March 14, 1957 |
San Jose, California
|Occupation||Storyteller, novelist, short story writer, comics writer and essayist|
|Genre||Post-modernism; Fantasy, High Fantasy, Urban Fantasy, Dark Fantasy, Science Fiction, horror|
|Notable works||Tailchaser’s Song, Memory, Sorrow, and Thorn (epic fantasy series), Otherland (science fiction/fantasy series), Shadowmarch (epic fantasy series), and The Bobby Dollar Books (urban noir fantasy series)|
One of the fascinating things about researching Heaven and Hell is, of course, the fact that there are so few descriptions of Heaven, because most people can't really explain what it would be like beyond a couple of sentences, whereas Hell is quite often personal.
Never make your home in a place. Make a home for yourself inside your own head. You'll find what you need to furnish it – memory, friends you can trust, love of learning, and other such things. That way it will go with you wherever you journey.
My parents were perfectly open-minded about everything. They never tried to convince us of what was true or what wasn't true in their minds. We were just presented with the information that was around and pretty much allowed – though, I mean, we knew how they felt. We knew they didn't go to church. So obviously that had an effect.
We tell lies when we are afraid… afraid of what we don't know, afraid of what others will think, afraid of what will be found out about us. But every time we tell a lie, the thing that we fear grows stronger.
I've always been partial to werewolves, perhaps because there's a desperation to their plight that resonates.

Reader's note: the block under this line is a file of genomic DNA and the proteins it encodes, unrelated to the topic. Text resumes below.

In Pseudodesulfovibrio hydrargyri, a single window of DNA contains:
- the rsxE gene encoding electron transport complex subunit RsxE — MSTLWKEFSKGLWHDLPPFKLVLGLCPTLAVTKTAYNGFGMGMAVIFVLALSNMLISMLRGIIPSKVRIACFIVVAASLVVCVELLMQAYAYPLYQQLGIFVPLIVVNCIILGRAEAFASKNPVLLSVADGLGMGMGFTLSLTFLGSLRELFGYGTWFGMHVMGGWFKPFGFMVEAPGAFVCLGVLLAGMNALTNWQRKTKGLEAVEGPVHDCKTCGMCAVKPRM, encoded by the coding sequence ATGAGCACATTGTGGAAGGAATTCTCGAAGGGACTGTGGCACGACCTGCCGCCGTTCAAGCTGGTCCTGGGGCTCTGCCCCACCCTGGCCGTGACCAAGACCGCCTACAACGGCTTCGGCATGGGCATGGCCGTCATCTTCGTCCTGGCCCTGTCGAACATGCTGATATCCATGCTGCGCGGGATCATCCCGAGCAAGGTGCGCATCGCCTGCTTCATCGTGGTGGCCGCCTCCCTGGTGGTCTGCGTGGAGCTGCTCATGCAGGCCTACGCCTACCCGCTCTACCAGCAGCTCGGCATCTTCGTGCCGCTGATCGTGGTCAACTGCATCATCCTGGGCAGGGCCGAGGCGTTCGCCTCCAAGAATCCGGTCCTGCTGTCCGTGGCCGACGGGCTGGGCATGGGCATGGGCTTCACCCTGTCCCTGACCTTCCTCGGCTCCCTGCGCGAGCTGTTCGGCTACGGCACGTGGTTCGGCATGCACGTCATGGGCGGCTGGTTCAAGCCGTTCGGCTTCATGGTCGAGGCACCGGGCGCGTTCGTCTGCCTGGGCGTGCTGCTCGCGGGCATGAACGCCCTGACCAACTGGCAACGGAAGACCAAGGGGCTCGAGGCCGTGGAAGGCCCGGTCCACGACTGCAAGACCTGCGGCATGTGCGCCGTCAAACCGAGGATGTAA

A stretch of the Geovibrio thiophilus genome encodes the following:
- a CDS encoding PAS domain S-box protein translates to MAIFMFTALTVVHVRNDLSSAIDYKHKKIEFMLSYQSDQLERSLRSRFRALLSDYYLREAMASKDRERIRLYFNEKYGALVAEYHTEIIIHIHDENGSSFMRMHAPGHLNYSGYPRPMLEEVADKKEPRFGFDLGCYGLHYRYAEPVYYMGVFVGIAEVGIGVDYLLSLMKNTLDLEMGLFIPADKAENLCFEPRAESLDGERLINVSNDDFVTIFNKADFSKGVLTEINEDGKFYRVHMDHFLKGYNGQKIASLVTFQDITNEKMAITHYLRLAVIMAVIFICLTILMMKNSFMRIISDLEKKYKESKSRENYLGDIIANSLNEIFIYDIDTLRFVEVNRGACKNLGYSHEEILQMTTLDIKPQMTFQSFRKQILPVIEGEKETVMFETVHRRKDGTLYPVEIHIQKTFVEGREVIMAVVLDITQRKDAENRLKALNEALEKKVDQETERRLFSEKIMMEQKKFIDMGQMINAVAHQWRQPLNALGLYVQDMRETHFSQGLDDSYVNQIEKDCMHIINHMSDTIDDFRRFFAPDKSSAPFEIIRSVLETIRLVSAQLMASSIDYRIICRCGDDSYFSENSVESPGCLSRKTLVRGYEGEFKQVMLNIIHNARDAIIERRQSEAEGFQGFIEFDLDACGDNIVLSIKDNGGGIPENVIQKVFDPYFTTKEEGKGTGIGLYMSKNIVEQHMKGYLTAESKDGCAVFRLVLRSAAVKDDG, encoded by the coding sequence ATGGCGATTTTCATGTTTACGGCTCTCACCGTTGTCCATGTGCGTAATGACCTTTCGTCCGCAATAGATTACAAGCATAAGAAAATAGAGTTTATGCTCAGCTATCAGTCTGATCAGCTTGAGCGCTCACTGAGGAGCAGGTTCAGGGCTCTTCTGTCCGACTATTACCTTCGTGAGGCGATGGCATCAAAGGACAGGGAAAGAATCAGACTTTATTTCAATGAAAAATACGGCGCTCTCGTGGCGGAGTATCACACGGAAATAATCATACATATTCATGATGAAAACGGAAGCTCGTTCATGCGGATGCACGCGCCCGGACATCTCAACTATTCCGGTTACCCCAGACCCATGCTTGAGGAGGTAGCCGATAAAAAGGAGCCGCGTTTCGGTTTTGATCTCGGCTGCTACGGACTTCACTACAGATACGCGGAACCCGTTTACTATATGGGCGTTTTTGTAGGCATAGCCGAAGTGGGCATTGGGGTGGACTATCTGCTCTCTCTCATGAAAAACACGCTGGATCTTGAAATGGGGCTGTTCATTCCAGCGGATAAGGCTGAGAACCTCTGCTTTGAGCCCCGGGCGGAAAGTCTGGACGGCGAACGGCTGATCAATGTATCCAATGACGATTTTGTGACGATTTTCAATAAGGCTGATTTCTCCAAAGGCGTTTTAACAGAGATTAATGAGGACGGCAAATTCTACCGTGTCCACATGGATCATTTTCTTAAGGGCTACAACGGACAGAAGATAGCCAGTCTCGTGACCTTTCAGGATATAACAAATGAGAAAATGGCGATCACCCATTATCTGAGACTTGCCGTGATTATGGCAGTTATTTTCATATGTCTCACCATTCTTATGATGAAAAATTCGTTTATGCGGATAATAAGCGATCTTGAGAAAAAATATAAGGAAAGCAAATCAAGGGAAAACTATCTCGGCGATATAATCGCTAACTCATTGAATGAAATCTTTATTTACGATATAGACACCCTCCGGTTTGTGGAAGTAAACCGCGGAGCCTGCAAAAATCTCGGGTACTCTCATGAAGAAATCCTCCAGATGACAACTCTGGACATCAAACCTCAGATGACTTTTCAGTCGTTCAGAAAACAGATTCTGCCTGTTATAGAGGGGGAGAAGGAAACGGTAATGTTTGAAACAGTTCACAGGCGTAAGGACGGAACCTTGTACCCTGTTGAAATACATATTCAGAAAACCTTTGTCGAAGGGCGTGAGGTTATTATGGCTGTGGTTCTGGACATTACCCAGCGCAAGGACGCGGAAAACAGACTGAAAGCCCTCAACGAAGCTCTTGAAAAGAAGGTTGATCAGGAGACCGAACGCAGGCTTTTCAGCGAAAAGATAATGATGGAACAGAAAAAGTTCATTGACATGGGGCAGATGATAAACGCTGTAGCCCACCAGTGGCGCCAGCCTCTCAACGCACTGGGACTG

Unless technology itself is drastically repressed, the idea of the dystopian monoculture like Orwell's 1984 gets harder to believe. But the danger of a solipsistic society will grow, of a disconnected society of mirror-watchers and navel-gazers.
Every major technological step forward has profoundly changed human society – that's how we know they're major, even if we don't always realise it at the time. Farming created cities. Writing, followed eventually by printing, vastly increased the preservation and transmission of cultural information across time and space.
If you're writing fantasy or science fiction, it's really hard to do if you don't know a lot, at least in a basic way, about how the real world works.
I am a sandwich man. Somewhere early in life, my epigenetic switches got flicked to 'likes sandwiches,' and that's where they still are. I suspect it's at least in part because they're easy to eat while reading.
People may get tired of hearing from me, but I don't think I'll ever run out of things that I want to write about.
For me, any book I'm writing is also a chance to get in and research and read and learn things that I maybe only knew a little bit about before.